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Sunsets are for rookies

Slow down. Look around.
It would take three lifetimes to see the wonder that is permanently around us; we ignore most of it.

Evening sky looking straight up at the clouds as they catch the sun's last light. (in B&W)

The good ol' days

When the kids were younger, we spent many a summer on the eastern shores of Lake Huron and its world-famous sunsets. We witnessed hundreds of them, and the show never disappointed. When I began to get serious with photography, I learned of the "Golden Hour," the half hours before and after sunset when the natural light is at its best. . This is the perfect time of day for photographers as the sunlight softens. Shadows get long. and interesting to the point where you find so much more than just the setting sun.

Change the channel and enjoy the show.

The next time you marvel at a sunset, try looking around. Notice the trees behind you as they glow orange from top to bottom from a giant spotlight. Look up at the clouds and notice as the white changes to shades of grey, orange, red and eventually blue. Notice how the sky changes colour looking north, east and south. Look down and see the long shadows cast by stones, trees, and grass. Finally, notice the warm glow of the people around you. Do they somehow seem friendlier?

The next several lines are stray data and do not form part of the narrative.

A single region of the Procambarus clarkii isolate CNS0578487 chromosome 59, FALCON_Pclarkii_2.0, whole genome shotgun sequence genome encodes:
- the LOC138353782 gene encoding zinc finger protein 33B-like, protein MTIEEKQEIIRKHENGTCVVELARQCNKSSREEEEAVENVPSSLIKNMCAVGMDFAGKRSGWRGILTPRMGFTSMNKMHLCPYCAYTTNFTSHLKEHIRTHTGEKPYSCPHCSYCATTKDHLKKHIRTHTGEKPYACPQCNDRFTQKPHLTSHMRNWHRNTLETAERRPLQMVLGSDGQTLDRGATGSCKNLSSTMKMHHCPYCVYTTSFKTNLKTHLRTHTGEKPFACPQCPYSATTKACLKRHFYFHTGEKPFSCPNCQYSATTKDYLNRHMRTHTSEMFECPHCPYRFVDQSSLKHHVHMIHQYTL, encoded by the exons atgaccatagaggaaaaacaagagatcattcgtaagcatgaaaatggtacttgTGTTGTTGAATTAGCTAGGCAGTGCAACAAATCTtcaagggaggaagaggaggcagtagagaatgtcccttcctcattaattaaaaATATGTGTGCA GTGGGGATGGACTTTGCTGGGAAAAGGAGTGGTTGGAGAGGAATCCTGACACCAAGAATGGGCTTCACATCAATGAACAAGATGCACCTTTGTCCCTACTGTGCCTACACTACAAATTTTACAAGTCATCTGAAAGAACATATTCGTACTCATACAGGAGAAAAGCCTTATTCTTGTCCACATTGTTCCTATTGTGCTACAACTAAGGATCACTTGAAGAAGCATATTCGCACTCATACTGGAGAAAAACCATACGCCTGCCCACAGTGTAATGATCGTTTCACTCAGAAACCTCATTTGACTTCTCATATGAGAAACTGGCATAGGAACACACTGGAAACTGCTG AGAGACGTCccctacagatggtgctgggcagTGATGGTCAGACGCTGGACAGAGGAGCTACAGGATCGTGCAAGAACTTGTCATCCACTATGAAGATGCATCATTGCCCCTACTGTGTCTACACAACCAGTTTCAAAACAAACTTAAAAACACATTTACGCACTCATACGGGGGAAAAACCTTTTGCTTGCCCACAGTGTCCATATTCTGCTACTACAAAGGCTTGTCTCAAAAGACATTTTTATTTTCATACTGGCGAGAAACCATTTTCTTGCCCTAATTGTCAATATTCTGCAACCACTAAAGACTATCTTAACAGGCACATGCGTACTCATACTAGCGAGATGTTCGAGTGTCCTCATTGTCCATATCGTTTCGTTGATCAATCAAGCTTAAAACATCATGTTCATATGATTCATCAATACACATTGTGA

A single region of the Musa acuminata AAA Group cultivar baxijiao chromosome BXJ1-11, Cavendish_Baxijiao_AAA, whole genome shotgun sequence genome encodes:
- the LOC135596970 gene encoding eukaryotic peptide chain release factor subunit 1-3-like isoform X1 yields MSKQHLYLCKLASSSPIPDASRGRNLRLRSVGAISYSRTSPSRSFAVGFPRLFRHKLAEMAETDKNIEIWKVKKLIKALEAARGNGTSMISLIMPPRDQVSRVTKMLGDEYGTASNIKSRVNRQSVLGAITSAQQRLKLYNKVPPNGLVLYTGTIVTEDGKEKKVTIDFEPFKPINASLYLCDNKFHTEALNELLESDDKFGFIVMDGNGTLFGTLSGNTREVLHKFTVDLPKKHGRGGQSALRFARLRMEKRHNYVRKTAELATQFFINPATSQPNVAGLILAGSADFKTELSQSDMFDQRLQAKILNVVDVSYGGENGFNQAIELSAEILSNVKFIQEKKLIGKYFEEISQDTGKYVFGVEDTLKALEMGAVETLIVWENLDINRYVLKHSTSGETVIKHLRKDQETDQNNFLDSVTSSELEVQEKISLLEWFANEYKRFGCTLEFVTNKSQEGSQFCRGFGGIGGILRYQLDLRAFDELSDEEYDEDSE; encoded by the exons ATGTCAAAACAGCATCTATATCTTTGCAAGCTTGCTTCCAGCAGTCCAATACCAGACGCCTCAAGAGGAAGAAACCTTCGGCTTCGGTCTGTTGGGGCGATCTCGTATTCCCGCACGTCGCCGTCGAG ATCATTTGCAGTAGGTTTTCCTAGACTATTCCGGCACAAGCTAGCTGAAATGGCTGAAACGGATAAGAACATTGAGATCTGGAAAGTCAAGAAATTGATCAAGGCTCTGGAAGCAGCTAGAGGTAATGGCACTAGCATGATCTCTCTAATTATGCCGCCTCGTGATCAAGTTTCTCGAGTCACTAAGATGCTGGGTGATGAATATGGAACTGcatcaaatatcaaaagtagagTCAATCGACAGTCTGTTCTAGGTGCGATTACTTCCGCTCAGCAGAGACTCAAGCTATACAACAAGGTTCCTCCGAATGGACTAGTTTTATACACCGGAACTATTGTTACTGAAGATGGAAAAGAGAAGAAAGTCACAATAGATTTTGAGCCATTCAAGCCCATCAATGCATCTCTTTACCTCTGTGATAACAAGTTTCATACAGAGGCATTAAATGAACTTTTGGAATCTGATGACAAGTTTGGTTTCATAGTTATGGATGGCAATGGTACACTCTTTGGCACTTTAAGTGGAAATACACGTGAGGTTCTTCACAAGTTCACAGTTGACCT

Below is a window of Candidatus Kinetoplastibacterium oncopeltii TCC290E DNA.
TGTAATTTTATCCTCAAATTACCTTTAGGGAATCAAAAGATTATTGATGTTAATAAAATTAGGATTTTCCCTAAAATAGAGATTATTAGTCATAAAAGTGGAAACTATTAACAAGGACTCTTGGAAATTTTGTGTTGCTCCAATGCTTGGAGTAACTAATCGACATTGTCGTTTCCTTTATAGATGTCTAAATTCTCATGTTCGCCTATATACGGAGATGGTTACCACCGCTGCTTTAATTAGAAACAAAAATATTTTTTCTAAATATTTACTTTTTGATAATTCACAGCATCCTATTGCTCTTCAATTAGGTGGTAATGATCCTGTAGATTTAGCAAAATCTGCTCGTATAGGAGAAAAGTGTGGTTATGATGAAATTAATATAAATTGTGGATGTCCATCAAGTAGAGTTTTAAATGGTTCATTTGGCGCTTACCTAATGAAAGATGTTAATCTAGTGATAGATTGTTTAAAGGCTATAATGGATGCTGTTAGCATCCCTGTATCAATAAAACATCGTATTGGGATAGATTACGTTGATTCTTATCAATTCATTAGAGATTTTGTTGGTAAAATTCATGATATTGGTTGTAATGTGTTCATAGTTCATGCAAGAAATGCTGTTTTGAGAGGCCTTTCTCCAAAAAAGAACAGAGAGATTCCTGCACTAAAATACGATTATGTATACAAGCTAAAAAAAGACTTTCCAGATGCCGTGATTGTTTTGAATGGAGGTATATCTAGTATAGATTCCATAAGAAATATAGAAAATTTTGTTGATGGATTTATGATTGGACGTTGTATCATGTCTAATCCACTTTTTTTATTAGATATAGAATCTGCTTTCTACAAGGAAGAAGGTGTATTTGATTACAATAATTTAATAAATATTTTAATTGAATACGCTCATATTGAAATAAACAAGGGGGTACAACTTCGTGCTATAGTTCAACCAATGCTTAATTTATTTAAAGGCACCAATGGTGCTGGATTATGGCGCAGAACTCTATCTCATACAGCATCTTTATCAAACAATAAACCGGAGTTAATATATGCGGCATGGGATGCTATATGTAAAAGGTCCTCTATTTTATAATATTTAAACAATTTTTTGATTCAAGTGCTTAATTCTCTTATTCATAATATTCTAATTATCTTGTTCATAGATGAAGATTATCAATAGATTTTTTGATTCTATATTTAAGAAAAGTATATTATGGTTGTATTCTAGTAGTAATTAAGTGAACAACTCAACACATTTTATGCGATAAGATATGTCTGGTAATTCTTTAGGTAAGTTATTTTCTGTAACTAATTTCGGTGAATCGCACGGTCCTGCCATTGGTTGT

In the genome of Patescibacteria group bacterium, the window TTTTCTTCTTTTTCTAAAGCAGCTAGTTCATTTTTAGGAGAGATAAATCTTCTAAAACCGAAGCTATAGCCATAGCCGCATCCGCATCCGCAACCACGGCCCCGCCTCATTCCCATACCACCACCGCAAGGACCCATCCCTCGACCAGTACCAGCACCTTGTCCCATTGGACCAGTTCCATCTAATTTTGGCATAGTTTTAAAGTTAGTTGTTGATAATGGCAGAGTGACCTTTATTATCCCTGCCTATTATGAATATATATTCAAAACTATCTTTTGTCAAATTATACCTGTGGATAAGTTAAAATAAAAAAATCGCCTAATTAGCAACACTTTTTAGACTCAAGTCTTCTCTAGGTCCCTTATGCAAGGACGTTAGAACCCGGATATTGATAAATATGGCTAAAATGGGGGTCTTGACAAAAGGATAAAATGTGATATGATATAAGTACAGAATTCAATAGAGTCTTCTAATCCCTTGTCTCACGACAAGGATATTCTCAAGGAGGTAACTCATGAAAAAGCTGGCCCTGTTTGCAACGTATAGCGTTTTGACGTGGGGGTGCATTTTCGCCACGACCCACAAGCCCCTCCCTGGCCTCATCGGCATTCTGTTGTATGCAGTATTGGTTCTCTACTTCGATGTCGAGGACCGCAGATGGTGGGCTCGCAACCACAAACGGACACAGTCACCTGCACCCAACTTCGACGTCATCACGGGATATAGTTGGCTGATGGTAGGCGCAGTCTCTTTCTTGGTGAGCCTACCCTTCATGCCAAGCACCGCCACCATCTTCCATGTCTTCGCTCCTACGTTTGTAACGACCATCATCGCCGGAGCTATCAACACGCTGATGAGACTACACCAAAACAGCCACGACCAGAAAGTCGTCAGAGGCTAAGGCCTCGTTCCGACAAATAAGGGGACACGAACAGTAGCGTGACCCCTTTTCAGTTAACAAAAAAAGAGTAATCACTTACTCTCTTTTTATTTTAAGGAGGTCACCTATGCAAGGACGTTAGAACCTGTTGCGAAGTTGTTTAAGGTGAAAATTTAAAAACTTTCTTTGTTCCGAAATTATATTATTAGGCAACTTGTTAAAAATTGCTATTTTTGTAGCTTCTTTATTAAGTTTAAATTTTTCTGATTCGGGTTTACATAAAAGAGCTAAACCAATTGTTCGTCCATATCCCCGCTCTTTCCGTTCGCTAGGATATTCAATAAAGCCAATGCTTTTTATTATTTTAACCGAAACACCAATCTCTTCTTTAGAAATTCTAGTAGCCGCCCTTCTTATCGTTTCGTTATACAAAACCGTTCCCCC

Perception is everything

If I had left the photo above in colour, you would have seen clouds fringed in orange, and a blue sky, thought: "oh, a sunset, how nice," and moved on. I hope the lack of colour will allow you to see shapes and textures you may have otherwise missed. If you stare at it long enough, things will "pop" out at you.

Mother nature can put on some fantastic shows, but the small and seemingly insignificant part of the natural world can be far more fulfilling. So don't just look at it; see it.

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